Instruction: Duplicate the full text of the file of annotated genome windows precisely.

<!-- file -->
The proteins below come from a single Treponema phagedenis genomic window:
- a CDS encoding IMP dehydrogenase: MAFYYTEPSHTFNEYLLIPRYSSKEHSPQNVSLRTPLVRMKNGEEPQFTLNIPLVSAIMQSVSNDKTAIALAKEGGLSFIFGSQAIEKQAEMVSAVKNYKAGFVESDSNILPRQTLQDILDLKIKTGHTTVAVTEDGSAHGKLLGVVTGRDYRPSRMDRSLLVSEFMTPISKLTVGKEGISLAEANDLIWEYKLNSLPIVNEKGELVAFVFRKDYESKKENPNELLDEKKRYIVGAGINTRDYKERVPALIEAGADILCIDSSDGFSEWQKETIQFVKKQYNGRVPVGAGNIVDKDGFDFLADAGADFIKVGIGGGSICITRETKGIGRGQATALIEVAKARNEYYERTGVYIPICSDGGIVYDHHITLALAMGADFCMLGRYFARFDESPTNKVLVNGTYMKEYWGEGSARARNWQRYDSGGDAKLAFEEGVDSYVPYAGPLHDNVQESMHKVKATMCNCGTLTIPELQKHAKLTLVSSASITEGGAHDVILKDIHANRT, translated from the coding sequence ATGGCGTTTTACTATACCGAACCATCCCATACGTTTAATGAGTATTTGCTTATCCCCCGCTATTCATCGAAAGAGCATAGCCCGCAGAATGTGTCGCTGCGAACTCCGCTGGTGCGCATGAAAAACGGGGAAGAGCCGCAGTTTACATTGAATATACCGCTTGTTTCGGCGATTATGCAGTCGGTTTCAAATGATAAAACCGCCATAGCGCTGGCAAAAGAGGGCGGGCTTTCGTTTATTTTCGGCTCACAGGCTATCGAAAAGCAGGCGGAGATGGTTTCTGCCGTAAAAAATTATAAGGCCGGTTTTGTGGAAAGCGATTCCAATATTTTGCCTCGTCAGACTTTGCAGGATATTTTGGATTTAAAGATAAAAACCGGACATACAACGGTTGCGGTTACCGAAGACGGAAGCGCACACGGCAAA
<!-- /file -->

The proteins below come from a single Treponema phagedenis genomic window:
- a CDS encoding IMP dehydrogenase: MAFYYTEPSHTFNEYLLIPRYSSKEHSPQNVSLRTPLVRMKNGEEPQFTLNIPLVSAIMQSVSNDKTAIALAKEGGLSFIFGSQAIEKQAEMVSAVKNYKAGFVESDSNILPRQTLQDILDLKIKTGHTTVAVTEDGSAHGKLLGVVTGRDYRPSRMDRSLLVSEFMTPISKLTVGKEGISLAEANDLIWEYKLNSLPIVNEKGELVAFVFRKDYESKKENPNELLDEKKRYIVGAGINTRDYKERVPALIEAGADILCIDSSDGFSEWQKETIQFVKKQYNGRVPVGAGNIVDKDGFDFLADAGADFIKVGIGGGSICITRETKGIGRGQATALIEVAKARNEYYERTGVYIPICSDGGIVYDHHITLALAMGADFCMLGRYFARFDESPTNKVLVNGTYMKEYWGEGSARARNWQRYDSGGDAKLAFEEGVDSYVPYAGPLHDNVQESMHKVKATMCNCGTLTIPELQKHAKLTLVSSASITEGGAHDVILKDIHANRT, translated from the coding sequence ATGGCGTTTTACTATACCGAACCATCCCATACGTTTAATGAGTATTTGCTTATCCCCCGCTATTCATCGAAAGAGCATAGCCCGCAGAATGTGTCGCTGCGAACTCCGCTGGTGCGCATGAAAAACGGGGAAGAGCCGCAGTTTACATTGAATATACCGCTTGTTTCGGCGATTATGCAGTCGGTTTCAAATGATAAAACCGCCATAGCGCTGGCAAAAGAGGGCGGGCTTTCGTTTATTTTCGGCTCACAGGCTATCGAAAAGCAGGCGGAGATGGTTTCTGCCGTAAAAAATTATAAGGCCGGTTTTGTGGAAAGCGATTCCAATATTTTGCCTCGTCAGACTTTGCAGGATATTTTGGATTTAAAGATAAAAACCGGACATACAACGGTTGCGGTTACCGAAGACGGAAGCGCACACGGCAAA